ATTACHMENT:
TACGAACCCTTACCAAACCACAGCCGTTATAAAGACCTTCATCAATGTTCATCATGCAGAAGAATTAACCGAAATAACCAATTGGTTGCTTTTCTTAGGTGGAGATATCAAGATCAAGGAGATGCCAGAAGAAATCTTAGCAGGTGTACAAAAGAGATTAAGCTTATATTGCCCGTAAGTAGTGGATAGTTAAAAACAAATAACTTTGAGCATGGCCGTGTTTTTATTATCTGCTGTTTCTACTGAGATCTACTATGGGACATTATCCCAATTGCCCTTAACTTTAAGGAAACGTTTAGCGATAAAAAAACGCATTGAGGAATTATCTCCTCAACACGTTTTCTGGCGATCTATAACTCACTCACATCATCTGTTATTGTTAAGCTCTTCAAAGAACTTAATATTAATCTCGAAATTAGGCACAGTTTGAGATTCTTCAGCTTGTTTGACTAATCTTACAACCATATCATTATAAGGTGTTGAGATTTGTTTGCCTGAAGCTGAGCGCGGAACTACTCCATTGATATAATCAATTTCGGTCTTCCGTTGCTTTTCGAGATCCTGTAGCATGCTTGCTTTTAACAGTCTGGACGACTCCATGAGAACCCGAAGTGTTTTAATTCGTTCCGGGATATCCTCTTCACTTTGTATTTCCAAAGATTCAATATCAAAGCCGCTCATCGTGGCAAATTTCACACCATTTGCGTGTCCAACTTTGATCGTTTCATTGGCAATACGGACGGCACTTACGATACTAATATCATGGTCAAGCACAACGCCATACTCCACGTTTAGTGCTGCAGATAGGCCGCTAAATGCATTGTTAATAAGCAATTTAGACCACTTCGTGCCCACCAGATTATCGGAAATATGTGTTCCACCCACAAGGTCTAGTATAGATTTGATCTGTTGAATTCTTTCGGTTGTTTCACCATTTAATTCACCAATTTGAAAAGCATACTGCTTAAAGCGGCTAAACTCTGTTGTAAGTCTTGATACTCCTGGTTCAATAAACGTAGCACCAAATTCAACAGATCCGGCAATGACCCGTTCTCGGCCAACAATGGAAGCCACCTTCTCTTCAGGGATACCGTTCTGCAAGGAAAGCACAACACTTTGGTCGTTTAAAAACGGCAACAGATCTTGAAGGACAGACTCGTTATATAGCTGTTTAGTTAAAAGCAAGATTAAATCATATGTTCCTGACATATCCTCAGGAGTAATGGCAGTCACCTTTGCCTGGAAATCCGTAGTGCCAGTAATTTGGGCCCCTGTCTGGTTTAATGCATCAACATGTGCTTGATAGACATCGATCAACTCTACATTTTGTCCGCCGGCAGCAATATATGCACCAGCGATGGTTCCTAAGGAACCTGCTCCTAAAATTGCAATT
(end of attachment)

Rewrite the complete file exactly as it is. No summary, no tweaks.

TACGAACCCTTACCAAACCACAGCCGTTATAAAGACCTTCATCAATGTTCATCATGCAGAAGAATTAACCGAAATAACCAATTGGTTGCTTTTCTTAGGTGGAGATATCAAGATCAAGGAGATGCCAGAAGAAATCTTAGCAGGTGTACAAAAGAGATTAAGCTTATATTGCCCGTAAGTAGTGGATAGTTAAAAACAAATAACTTTGAGCATGGCCGTGTTTTTATTATCTGCTGTTTCTACTGAGATCTACTATGGGACATTATCCCAATTGCCCTTAACTTTAAGGAAACGTTTAGCGATAAAAAAACGCATTGAGGAATTATCTCCTCAACACGTTTTCTGGCGATCTATAACTCACTCACATCATCTGTTATTGTTAAGCTCTTCAAAGAACTTAATATTAATCTCGAAATTAGGCACAGTTTGAGATTCTTCAGCTTGTTTGACTAATCTTACAACCATATCATTATAAGGTGTTGAGATTTGTTTGCCTGAAGCTGAGCGCGGAACTACTCCATTGATATAATCAATTTCGGTCTTCCGTTGCTTTTCGAGATCCTGTAGCATGCTTGCTTTTAACAGTCTGGACGACTCCATGAGAACCCGAAGTGTTTTAATTCGTTCCGGGATATCCTCTTCACTTTGTATTTCCAAAGATTCAATATCAAAGCCGCTCATCGTGGCAAATTTCACACCATTTGCGTGTCCAACTTTGATCGTTTCATTGGCAATACGGACGGCACTTACGATACTAATATCATGGTCAAGCACAACGCCATACTCCACGTTTAGTGCTGCAGATAGGCCGCTAAATGCATTGTTAATAAGCAATTTAGACCACTTCGTGCCCACCAGATTATCGGAAATATGTGTTCCACCCACAAGGTCTAGTATAGATTTGATCTGTTGAATTCTTTCGGTTGTTTCACCATTTAATTCACCAATTTGAAAAGCATACTGCTTAAAGCGGCTAAACTCTGTTGTAAGTCTTGATACTCCTGGTTCAATAAACGTAGCACCAAATTCAACAGATCCGGCAATGACCCGTTCTCGGCCAACAATGGAAGCCACCTTCTCTTCAGGGATACCGTTCTGCAAGGAAAGCACAACACTTTGGTCGTTTAAAAACGGCAACAGATCTTGAAGGACAGACTCGTTATATAGCTGTTTAGTTAAAAGCAAGATTAAATCATATGTTCCTGACATATCCTCAGGAGTAATGGCAGTCACCTTTGCCTGGAAATCCGTAGTGCCAGTAATTTGGGCCCCTGTCTGGTTTAATGCATCAACATGTGCTTGATAGACATCGATCAACTCTACATTTTGTCCGCCGGCAGCAATATATGCACCAGCGATGGTTCCTAAGGAACCTGCTCCTAAAATTGCAATT